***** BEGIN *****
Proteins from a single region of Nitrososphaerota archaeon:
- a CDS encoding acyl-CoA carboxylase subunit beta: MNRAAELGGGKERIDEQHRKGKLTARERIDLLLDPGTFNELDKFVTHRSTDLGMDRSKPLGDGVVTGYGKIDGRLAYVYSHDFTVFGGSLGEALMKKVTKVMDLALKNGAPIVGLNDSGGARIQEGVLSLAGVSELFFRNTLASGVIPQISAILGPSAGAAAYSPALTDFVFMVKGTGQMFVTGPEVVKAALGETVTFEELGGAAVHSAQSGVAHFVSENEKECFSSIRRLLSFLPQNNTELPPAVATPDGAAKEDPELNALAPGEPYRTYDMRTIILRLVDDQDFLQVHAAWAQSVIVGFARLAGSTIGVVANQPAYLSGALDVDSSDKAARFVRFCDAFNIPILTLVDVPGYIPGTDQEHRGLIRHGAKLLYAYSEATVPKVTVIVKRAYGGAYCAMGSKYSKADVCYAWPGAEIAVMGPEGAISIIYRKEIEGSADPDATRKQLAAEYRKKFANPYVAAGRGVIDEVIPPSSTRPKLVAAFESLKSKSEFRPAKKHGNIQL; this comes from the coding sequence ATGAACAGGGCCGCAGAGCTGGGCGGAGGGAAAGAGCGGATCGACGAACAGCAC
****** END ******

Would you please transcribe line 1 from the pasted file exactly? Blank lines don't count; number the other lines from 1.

Proteins from a single region of Nitrososphaerota archaeon: